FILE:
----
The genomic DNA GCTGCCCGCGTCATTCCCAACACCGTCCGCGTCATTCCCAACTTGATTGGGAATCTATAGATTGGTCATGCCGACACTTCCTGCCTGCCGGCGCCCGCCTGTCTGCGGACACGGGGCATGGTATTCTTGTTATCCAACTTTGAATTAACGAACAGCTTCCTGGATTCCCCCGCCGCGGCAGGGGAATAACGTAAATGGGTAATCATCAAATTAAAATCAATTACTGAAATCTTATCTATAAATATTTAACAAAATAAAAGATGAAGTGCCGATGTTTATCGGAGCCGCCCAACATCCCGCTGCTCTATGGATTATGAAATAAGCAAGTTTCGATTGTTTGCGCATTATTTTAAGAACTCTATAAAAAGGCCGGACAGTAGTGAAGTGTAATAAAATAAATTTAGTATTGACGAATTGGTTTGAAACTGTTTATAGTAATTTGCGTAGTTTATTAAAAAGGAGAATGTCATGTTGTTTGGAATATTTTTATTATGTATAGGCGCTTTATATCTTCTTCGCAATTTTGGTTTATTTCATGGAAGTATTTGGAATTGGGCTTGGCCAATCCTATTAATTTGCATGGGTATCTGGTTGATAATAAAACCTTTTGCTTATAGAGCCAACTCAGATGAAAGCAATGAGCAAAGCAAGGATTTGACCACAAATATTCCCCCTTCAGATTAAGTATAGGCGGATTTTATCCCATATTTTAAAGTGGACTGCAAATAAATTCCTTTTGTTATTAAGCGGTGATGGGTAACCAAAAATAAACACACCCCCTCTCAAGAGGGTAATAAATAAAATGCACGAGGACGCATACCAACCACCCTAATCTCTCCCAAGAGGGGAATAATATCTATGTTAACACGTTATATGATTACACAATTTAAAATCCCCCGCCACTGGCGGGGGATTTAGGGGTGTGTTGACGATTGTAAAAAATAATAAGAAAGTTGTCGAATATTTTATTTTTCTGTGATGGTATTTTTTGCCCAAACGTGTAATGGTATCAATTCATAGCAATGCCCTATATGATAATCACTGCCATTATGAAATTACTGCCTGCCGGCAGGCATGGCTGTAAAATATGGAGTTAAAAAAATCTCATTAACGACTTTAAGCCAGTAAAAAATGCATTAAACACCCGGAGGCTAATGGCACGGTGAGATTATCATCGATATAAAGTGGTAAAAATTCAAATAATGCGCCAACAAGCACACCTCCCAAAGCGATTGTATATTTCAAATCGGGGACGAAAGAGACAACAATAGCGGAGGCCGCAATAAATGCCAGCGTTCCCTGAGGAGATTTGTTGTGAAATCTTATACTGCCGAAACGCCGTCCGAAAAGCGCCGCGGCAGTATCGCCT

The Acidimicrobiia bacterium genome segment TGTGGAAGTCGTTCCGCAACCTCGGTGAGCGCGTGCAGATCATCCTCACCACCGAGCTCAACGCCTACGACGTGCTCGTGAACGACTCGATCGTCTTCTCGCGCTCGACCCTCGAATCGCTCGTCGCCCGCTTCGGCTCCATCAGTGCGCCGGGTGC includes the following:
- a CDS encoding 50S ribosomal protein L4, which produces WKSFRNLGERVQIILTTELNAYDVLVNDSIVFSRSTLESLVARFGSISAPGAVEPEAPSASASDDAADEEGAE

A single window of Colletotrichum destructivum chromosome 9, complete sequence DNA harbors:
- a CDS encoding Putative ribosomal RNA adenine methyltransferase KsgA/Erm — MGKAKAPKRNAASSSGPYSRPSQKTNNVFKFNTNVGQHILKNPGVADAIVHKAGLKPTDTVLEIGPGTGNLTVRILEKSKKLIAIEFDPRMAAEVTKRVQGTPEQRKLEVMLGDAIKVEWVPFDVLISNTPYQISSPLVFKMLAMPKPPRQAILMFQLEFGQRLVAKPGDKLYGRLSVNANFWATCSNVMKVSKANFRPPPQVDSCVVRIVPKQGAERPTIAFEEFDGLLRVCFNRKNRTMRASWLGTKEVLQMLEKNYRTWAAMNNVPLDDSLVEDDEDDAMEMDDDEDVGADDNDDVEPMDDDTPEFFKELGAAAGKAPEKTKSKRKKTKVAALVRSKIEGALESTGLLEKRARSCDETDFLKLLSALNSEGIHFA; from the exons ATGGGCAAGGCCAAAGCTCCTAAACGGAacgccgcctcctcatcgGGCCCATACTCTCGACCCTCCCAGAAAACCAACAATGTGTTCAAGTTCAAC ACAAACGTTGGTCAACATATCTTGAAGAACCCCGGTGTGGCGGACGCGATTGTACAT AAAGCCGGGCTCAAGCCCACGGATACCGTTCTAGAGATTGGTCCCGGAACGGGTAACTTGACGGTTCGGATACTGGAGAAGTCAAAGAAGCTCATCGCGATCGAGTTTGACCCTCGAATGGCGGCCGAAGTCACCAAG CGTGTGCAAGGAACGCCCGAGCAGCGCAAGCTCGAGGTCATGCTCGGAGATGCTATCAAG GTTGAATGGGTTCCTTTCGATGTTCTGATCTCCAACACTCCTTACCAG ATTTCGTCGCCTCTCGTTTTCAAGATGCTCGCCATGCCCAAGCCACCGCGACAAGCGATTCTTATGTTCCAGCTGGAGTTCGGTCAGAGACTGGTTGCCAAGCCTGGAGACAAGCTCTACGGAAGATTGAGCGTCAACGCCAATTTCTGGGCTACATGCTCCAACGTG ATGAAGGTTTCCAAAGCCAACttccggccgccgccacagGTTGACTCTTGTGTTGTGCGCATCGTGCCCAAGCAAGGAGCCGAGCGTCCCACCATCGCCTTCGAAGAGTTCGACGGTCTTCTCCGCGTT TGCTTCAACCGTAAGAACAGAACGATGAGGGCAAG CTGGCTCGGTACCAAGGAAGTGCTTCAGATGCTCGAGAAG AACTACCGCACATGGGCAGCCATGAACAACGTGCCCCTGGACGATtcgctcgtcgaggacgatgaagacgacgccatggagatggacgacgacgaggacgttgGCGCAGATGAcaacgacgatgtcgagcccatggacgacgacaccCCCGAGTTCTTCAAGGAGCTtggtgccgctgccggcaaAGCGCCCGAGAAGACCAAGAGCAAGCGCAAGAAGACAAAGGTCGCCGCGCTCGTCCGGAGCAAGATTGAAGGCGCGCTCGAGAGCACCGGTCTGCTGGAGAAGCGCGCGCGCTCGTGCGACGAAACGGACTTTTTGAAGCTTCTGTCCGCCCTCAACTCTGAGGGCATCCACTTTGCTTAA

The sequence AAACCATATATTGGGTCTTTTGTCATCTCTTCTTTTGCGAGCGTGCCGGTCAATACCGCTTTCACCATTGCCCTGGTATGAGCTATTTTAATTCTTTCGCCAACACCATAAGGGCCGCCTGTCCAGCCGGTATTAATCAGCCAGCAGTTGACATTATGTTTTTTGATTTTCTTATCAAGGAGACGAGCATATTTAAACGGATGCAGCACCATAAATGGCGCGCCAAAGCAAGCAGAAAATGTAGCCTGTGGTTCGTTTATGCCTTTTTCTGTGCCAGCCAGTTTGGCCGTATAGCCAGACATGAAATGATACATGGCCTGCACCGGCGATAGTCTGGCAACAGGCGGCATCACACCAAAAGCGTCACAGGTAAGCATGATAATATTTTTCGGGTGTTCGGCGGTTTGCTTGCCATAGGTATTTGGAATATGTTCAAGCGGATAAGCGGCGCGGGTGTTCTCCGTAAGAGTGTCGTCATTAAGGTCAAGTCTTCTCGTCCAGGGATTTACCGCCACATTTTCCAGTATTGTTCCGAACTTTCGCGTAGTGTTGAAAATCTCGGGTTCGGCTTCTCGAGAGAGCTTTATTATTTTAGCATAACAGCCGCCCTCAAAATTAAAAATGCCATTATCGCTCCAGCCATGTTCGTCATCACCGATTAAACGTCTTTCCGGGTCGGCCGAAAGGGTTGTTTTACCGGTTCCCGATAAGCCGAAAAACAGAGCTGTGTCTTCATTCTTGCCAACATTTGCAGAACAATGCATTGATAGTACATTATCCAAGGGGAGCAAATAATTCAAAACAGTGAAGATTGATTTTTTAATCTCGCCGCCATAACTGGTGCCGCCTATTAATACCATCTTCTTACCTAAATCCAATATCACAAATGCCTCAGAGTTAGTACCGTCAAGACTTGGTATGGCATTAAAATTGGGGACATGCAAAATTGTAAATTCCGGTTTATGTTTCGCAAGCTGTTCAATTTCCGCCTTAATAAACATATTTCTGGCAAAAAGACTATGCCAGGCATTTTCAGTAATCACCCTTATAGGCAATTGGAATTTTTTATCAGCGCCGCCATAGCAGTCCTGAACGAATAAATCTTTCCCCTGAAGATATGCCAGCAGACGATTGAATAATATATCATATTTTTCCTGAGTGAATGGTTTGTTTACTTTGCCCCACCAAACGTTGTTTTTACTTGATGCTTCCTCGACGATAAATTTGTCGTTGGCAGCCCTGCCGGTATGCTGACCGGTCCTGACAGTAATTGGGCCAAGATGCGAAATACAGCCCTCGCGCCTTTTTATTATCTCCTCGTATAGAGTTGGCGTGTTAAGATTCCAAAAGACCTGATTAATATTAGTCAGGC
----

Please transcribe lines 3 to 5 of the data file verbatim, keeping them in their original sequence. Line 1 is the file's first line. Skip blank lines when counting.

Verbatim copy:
- a CDS encoding 50S ribosomal protein L4, which produces WKSFRNLGERVQIILTTELNAYDVLVNDSIVFSRSTLESLVARFGSISAPGAVEPEAPSASASDDAADEEGAE

A single window of Colletotrichum destructivum chromosome 9, complete sequence DNA harbors:
- a CDS encoding Putative ribosomal RNA adenine methyltransferase KsgA/Erm — MGKAKAPKRNAASSSGPYSRPSQKTNNVFKFNTNVGQHILKNPGVADAIVHKAGLKPTDTVLEIGPGTGNLTVRILEKSKKLIAIEFDPRMAAEVTKRVQGTPEQRKLEVMLGDAIKVEWVPFDVLISNTPYQISSPLVFKMLAMPKPPRQAILMFQLEFGQRLVAKPGDKLYGRLSVNANFWATCSNVMKVSKANFRPPPQVDSCVVRIVPKQGAERPTIAFEEFDGLLRVCFNRKNRTMRASWLGTKEVLQMLEKNYRTWAAMNNVPLDDSLVEDDEDDAMEMDDDEDVGADDNDDVEPMDDDTPEFFKELGAAAGKAPEKTKSKRKKTKVAALVRSKIEGALESTGLLEKRARSCDETDFLKLLSALNSEGIHFA; from the exons ATGGGCAAGGCCAAAGCTCCTAAACGGAacgccgcctcctcatcgGGCCCATACTCTCGACCCTCCCAGAAAACCAACAATGTGTTCAAGTTCAAC ACAAACGTTGGTCAACATATCTTGAAGAACCCCGGTGTGGCGGACGCGATTGTACAT AAAGCCGGGCTCAAGCCCACGGATACCGTTCTAGAGATTGGTCCCGGAACGGGTAACTTGACGGTTCGGATACTGGAGAAGTCAAAGAAGCTCATCGCGATCGAGTTTGACCCTCGAATGGCGGCCGAAGTCACCAAG CGTGTGCAAGGAACGCCCGAGCAGCGCAAGCTCGAGGTCATGCTCGGAGATGCTATCAAG GTTGAATGGGTTCCTTTCGATGTTCTGATCTCCAACACTCCTTACCAG ATTTCGTCGCCTCTCGTTTTCAAGATGCTCGCCATGCCCAAGCCACCGCGACAAGCGATTCTTATGTTCCAGCTGGAGTTCGGTCAGAGACTGGTTGCCAAGCCTGGAGACAAGCTCTACGGAAGATTGAGCGTCAACGCCAATTTCTGGGCTACATGCTCCAACGTG ATGAAGGTTTCCAAAGCCAACttccggccgccgccacagGTTGACTCTTGTGTTGTGCGCATCGTGCCCAAGCAAGGAGCCGAGCGTCCCACCATCGCCTTCGAAGAGTTCGACGGTCTTCTCCGCGTT TGCTTCAACCGTAAGAACAGAACGATGAGGGCAAG CTGGCTCGGTACCAAGGAAGTGCTTCAGATGCTCGAGAAG AACTACCGCACATGGGCAGCCATGAACAACGTGCCCCTGGACGATtcgctcgtcgaggacgatgaagacgacgccatggagatggacgacgacgaggacgttgGCGCAGATGAcaacgacgatgtcgagcccatggacgacgacaccCCCGAGTTCTTCAAGGAGCTtggtgccgctgccggcaaAGCGCCCGAGAAGACCAAGAGCAAGCGCAAGAAGACAAAGGTCGCCGCGCTCGTCCGGAGCAAGATTGAAGGCGCGCTCGAGAGCACCGGTCTGCTGGAGAAGCGCGCGCGCTCGTGCGACGAAACGGACTTTTTGAAGCTTCTGTCCGCCCTCAACTCTGAGGGCATCCACTTTGCTTAA